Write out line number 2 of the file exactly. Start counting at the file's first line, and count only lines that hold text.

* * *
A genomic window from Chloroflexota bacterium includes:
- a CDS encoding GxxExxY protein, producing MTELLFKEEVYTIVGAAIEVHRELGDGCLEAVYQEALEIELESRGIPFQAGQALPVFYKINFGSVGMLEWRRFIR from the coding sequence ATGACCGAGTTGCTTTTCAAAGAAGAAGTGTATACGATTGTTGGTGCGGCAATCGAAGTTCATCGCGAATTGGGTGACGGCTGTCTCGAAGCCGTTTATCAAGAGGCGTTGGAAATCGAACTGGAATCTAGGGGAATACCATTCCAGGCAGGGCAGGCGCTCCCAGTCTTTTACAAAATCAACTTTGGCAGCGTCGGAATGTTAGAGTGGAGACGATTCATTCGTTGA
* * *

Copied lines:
- a CDS encoding GxxExxY protein, producing MTELLFKEEVYTIVGAAIEVHRELGDGCLEAVYQEALEIELESRGIPFQAGQALPVFYKINFGSVGMLEWRRFIR from the coding sequence ATGACCGAGTTGCTTTTCAAAGAAGAAGTGTATACGATTGTTGGTGCGGCAATCGAAGTTCATCGCGAATTGGGTGACGGCTGTCTCGAAGCCGTTTATCAAGAGGCGTTGGAAATCGAACTGGAATCTAGGGGAATACCATTCCAGGCAGGGCAGGCGCTCCCAGTCTTTTACAAAATCAACTTTGGCAGCGTCGGAATGTTAGAGTGGAGACGATTCATTCGTTGA